Pennsylvania Primary Day is May 17
“In a ‘government by the people’ – we owe it to each other to make sure we all vote”
Voters Urged to Learn the Rules and Deadline Dates
With Primary Day just over a week away, Common Cause Pennsylvania Executive Director Khalif Ali is urging Keystone State voters to “learn the rules and deadline dates – and make a plan to vote.”
Voters who have questions or problems can contact the nonpartisan Election Protection hotline at 866-OUR-VOTE. Started in the wake of the 2000 presidential election, the program is now run by a nonpartisan coalition of more than 100 organizations. It has more than 40,000 volunteers nationwide, including more than 2,000 in Pennsylvania. Hotline assistance is also available in Spanish at 888-VE-Y-VOTA; in Asian languages at 888-API-VOTE; and in Arabic at 844-YALLA-US.
Nonpartisan election protection volunteers will be at select polling locations to assist voters in person on May 17.
Voters can check their registration status online at https://www.pavoterservices.pa.gov/pages/voterregistrationstatus.aspx.
Tuesday, May 10 is the deadline to request a mail ballot, and the last day to vote “early in-person.”
Pennsylvania voters can request a ballot online at https://www.pavoterservices.pa.gov/OnlineAbsenteeApplication/#/OnlineAbsenteeBegin.
Voters requesting a mail ballot need to confirm their identities with a PennDOT number, the last four digits in a social security number, or certain other identification. More information about required ID is available at https://www.vote.pa.gov/Voting-in-PA/Pages/Mail-and-Absentee-Ballot.aspx#id-mail.
Mail ballots must be received by the county election board before 8 pm on election day, May 17. A list of ballot return sites is available at https://www.vote.pa.gov/Voting-in-PA/Pages/Return-Ballot.aspx.
Voters can also apply for a mail ballot in-person at their county board of elections office, then complete and return the ballot while there – allowing voters to cast their ballots in-person before election day. More information about “early in-person” voting is available at https://www.vote.pa.gov/Voting-in-PA/Pages/Early-Voting.aspx.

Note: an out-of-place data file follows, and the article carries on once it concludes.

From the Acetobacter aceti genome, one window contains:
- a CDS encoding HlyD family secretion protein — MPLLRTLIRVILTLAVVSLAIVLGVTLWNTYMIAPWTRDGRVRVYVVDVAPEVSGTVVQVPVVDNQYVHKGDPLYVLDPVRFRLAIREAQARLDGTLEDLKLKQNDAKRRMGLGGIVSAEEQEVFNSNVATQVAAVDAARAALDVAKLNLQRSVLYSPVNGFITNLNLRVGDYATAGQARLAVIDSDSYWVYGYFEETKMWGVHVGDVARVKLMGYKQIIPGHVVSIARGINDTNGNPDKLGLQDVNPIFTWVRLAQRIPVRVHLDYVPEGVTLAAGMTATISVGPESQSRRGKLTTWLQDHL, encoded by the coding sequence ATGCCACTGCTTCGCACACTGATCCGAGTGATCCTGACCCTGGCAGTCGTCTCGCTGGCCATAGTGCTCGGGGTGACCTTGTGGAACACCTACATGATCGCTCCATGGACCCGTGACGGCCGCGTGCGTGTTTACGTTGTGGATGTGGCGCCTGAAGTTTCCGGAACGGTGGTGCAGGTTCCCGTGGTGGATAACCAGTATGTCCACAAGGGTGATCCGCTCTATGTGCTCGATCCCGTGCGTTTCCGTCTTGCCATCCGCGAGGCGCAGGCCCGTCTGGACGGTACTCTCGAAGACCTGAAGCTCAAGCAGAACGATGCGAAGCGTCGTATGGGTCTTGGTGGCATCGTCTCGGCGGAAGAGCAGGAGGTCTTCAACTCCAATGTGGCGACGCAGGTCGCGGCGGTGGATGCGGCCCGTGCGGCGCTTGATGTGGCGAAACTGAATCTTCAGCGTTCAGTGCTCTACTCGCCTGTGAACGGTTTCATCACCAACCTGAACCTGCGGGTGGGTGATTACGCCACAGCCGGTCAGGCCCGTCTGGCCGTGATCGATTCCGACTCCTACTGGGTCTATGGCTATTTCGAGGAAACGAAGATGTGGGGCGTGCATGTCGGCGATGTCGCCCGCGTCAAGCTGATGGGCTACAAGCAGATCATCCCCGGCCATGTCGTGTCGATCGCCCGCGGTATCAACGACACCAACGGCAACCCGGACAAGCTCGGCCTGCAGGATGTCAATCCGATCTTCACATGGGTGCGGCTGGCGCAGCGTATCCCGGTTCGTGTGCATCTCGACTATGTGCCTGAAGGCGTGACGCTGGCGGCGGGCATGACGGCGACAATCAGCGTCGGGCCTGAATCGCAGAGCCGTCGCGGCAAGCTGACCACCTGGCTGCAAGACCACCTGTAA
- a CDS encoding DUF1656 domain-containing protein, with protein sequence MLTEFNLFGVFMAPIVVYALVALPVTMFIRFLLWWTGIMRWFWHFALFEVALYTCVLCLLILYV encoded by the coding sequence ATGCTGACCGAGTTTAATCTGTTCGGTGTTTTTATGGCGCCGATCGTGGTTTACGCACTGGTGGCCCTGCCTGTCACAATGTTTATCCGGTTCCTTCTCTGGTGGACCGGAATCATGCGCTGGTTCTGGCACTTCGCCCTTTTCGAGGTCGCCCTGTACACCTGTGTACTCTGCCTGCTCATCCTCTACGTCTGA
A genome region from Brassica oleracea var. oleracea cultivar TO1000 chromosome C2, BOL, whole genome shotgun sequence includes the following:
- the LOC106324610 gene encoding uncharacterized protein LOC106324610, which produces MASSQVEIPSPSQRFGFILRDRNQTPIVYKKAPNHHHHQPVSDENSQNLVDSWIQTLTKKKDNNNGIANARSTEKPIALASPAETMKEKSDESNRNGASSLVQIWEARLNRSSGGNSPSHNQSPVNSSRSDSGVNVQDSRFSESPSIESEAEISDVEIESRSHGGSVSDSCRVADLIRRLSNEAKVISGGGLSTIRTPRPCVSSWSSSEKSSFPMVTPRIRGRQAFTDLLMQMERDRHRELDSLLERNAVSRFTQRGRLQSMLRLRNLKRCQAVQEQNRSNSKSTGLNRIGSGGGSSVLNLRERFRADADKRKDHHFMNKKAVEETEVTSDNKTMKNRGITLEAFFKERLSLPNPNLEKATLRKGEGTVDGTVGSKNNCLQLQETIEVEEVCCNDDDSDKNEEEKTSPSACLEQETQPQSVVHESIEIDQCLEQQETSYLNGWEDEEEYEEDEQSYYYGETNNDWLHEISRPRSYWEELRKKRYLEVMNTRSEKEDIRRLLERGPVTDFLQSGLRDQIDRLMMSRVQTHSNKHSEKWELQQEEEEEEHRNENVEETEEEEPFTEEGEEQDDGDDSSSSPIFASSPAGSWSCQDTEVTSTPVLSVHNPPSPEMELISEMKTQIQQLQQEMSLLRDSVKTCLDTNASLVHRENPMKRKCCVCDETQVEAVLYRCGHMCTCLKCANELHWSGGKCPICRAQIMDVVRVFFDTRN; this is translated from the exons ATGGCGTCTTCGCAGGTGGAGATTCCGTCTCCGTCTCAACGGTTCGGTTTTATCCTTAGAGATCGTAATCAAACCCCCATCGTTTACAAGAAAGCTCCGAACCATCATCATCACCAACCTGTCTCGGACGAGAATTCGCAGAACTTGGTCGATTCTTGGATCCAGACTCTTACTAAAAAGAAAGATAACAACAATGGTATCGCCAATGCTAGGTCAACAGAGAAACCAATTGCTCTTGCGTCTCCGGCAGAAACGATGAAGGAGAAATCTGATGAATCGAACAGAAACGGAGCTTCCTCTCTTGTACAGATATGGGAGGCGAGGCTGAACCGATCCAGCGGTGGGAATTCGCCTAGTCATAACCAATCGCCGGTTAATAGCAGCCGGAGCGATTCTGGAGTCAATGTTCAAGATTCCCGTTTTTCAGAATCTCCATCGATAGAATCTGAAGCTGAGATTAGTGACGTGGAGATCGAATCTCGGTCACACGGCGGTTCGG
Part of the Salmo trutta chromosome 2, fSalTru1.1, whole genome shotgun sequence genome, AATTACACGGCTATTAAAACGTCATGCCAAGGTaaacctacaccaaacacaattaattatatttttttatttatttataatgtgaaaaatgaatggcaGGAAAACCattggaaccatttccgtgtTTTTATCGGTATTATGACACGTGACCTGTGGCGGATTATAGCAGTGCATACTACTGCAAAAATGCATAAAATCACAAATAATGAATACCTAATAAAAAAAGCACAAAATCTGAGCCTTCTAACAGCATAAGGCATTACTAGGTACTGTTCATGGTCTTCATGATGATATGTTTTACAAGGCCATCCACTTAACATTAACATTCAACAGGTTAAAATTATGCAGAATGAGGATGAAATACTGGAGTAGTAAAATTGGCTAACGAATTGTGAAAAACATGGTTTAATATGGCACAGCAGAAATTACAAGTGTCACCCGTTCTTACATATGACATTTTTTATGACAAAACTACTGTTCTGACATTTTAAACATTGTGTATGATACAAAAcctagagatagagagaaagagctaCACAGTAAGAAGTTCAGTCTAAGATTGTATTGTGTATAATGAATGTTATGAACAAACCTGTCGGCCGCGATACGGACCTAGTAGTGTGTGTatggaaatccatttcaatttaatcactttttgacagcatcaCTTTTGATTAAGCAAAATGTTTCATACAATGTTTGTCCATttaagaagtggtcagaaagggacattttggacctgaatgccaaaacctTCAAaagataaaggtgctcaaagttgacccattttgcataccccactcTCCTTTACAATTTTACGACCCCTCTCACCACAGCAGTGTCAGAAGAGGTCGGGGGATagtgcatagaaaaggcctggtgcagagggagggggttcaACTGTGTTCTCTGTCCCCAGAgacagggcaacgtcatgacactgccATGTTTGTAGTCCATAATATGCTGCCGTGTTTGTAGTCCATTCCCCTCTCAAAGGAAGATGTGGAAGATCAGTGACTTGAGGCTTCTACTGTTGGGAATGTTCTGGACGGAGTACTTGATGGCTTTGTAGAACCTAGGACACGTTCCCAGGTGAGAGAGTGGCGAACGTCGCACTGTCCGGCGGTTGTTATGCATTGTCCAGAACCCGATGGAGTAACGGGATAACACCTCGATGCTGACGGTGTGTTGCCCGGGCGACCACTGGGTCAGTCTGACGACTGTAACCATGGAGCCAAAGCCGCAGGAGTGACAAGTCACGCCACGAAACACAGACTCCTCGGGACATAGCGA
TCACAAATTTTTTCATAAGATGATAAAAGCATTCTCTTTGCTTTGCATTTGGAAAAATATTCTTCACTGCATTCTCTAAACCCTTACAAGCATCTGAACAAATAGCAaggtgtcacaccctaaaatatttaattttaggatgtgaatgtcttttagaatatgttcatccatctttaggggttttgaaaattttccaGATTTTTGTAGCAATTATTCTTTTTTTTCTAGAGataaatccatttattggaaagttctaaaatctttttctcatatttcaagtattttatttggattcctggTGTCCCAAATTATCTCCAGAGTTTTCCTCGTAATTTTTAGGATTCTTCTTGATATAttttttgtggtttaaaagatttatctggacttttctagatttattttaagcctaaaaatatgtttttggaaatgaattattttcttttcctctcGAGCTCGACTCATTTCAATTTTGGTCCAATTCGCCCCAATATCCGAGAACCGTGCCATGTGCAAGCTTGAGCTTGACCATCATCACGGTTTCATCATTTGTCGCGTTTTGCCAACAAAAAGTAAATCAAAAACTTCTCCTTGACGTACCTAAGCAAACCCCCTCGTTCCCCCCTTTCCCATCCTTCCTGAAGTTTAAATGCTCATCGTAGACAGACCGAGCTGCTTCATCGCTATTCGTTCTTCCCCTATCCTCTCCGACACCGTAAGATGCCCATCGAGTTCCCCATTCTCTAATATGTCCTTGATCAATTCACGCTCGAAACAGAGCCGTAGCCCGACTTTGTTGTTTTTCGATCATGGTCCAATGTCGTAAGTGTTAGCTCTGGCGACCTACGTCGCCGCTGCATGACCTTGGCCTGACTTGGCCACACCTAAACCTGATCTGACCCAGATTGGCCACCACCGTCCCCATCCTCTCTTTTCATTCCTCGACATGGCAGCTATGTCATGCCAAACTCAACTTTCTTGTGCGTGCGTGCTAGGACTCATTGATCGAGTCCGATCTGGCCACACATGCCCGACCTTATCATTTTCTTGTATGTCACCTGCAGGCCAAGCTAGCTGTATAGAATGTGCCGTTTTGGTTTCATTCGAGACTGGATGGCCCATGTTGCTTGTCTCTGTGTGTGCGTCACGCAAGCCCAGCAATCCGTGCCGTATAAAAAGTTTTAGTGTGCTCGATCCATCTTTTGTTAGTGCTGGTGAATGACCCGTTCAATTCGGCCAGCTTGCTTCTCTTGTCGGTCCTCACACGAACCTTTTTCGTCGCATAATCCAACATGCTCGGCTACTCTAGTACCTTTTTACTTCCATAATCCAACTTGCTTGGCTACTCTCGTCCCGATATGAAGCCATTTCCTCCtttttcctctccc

Voters with disabilities may bring a person of their choice with them to polling locations to assist in the voting process, so long as the assister is not: an election judge, their employer, or their union representative.
Some voters with disabilities have the right to designate a third party to apply for or deliver their mail ballots. Read more about accessible voting at https://www.vote.pa.gov/Voting-in-PA/Pages/Accessible-Voting.aspx.
Both the General Primary and a special election for the 5th Senatorial District will be held on Tuesday, May 17. Polling place locations and other information about voting in person on election day is available at https://www.vote.pa.gov/Voting-in-PA/Pages/Voting-at-a-Polling-Place.aspx.
Military and overseas (UOCAVA) ballots must be mailed by May 16 and received by the county board of elections by May 24 to be counted.
October 24 is the last day to register to vote, to be able to vote in the November election.
November 1 is the last day to apply for a mail ballot for the November election.
The General Election will be held on Tuesday, November 8.
Statement of Common Cause Pennsylvania Executive Director Khalif Ali
Our ‘government by the people’ is stronger and more representative when we all participate by voting.
But anti-voter rhetoric, court cases and proposed legislation have created confusion about how Pennsylvanians can exercise our freedom to vote.
So, it’s more important than ever for Pennsylvania voters to learn the rules, learn about deadline dates, and make a plan to vote. People who plan how and when they’re going to vote are more likely to actually cast ballots and have their voices heard.
This year, it’s also important for all of us to encourage each other to cast our ballots. In our government ‘by the people’ we owe it to each other to make sure we all vote.
For anyone who has problems voting, help is available through the nonpartisan Election Protection hotline. Just call 866-OUR-VOTE. The program has been around for more than two decades; it’s run by a nonpartisan coalition of more than 100 organizations; and it has a lot of expertise in helping voters.
So Pennsylvanians don’t have to find our way through the confusion alone. If we have questions, we can contact either our country elections office or the nonpartisan hotline.
I urge all voters in Pennsylvania to make sure we make our voices heard in this election. It doesn’t matter if you call our government a ‘democracy’ or a ‘republic’ – either way, it depends on all of us participating in it, by voting.